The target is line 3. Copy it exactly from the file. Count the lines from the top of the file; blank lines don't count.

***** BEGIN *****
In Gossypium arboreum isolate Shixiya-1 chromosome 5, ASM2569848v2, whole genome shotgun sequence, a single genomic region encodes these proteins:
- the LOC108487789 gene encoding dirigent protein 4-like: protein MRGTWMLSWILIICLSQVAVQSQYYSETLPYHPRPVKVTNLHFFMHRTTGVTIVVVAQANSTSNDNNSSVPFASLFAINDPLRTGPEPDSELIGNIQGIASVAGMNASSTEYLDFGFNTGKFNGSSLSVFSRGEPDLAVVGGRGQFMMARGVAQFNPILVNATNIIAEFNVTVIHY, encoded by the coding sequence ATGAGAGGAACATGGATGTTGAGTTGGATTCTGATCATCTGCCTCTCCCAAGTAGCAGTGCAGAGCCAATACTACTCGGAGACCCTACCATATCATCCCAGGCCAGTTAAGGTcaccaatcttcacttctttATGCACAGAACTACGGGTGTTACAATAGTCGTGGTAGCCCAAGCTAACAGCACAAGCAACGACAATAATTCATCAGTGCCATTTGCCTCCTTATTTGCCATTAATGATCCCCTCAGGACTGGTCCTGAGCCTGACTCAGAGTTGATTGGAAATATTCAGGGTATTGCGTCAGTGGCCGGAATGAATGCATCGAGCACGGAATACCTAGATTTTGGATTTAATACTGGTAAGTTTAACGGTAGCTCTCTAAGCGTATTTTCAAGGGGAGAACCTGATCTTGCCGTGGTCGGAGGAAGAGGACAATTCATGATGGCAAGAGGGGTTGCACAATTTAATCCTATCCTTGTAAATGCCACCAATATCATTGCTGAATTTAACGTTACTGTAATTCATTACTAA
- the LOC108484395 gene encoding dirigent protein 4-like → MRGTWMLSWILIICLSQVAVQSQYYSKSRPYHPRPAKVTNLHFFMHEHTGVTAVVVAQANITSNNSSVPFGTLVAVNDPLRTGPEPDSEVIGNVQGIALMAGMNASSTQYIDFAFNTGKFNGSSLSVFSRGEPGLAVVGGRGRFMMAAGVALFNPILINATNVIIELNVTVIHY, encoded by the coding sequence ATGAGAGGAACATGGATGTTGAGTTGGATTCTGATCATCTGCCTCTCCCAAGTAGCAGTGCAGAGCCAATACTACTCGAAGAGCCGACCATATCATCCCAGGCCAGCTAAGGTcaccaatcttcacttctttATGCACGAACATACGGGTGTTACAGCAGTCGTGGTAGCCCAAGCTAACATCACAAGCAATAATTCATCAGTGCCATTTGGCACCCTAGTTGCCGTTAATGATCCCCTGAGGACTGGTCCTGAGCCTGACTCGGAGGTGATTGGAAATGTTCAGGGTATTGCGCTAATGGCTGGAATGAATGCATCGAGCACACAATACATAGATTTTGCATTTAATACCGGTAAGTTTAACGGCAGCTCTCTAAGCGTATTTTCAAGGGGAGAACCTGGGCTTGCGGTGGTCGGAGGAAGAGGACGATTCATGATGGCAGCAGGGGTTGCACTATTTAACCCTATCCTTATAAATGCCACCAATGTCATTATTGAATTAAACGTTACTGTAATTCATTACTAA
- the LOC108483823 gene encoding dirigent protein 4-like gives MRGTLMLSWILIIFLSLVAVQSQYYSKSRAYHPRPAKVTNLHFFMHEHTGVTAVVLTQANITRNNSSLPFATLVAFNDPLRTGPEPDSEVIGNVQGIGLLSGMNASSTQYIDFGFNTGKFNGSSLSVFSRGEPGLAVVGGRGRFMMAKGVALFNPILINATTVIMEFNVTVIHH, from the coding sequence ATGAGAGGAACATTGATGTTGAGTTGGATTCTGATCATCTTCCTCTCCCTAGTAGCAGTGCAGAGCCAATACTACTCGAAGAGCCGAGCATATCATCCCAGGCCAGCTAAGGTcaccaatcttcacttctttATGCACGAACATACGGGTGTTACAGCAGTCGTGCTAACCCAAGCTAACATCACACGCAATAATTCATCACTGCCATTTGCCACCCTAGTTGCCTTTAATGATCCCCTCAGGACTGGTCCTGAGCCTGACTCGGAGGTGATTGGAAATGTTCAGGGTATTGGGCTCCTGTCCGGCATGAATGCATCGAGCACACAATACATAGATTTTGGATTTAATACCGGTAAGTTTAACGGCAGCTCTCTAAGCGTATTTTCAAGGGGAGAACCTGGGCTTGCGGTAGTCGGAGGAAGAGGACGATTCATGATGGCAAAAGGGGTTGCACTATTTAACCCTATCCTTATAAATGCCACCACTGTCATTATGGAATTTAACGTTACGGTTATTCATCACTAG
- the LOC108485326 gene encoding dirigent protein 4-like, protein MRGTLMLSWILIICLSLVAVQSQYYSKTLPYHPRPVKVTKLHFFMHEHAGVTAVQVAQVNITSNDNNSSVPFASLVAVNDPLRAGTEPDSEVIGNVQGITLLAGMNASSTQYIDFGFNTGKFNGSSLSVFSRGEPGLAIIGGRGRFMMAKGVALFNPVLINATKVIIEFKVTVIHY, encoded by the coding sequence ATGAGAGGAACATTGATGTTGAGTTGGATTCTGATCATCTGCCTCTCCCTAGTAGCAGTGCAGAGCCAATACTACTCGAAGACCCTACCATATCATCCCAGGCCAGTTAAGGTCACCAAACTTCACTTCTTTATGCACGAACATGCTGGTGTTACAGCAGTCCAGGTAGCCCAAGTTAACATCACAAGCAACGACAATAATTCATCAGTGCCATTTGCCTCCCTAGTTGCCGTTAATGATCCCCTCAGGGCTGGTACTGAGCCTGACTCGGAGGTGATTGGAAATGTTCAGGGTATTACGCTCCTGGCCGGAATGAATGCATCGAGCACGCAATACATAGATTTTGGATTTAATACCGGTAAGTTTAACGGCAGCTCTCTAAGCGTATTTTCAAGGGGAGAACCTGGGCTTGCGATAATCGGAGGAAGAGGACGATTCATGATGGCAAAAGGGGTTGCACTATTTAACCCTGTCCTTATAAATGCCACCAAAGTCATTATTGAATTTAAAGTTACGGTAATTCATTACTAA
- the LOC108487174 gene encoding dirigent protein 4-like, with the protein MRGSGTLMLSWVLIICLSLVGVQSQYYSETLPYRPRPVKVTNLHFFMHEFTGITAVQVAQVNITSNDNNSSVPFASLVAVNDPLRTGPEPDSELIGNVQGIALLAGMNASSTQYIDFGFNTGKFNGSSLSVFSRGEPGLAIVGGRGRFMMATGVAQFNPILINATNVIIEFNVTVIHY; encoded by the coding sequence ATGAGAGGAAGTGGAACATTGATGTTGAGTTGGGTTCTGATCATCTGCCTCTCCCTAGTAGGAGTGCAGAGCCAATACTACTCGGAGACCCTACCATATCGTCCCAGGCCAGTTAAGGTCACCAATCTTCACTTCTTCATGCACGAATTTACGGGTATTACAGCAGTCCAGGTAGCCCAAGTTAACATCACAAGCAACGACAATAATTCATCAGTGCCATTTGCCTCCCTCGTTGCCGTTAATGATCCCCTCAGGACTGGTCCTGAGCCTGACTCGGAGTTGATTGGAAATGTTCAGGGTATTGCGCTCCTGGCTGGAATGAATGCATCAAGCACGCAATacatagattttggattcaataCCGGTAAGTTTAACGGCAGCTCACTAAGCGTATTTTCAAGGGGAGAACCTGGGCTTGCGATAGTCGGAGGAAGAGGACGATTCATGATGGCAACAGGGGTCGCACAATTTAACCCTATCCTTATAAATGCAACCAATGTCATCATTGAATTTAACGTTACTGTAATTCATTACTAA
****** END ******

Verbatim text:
- the LOC108484395 gene encoding dirigent protein 4-like → MRGTWMLSWILIICLSQVAVQSQYYSKSRPYHPRPAKVTNLHFFMHEHTGVTAVVVAQANITSNNSSVPFGTLVAVNDPLRTGPEPDSEVIGNVQGIALMAGMNASSTQYIDFAFNTGKFNGSSLSVFSRGEPGLAVVGGRGRFMMAAGVALFNPILINATNVIIELNVTVIHY, encoded by the coding sequence ATGAGAGGAACATGGATGTTGAGTTGGATTCTGATCATCTGCCTCTCCCAAGTAGCAGTGCAGAGCCAATACTACTCGAAGAGCCGACCATATCATCCCAGGCCAGCTAAGGTcaccaatcttcacttctttATGCACGAACATACGGGTGTTACAGCAGTCGTGGTAGCCCAAGCTAACATCACAAGCAATAATTCATCAGTGCCATTTGGCACCCTAGTTGCCGTTAATGATCCCCTGAGGACTGGTCCTGAGCCTGACTCGGAGGTGATTGGAAATGTTCAGGGTATTGCGCTAATGGCTGGAATGAATGCATCGAGCACACAATACATAGATTTTGCATTTAATACCGGTAAGTTTAACGGCAGCTCTCTAAGCGTATTTTCAAGGGGAGAACCTGGGCTTGCGGTGGTCGGAGGAAGAGGACGATTCATGATGGCAGCAGGGGTTGCACTATTTAACCCTATCCTTATAAATGCCACCAATGTCATTATTGAATTAAACGTTACTGTAATTCATTACTAA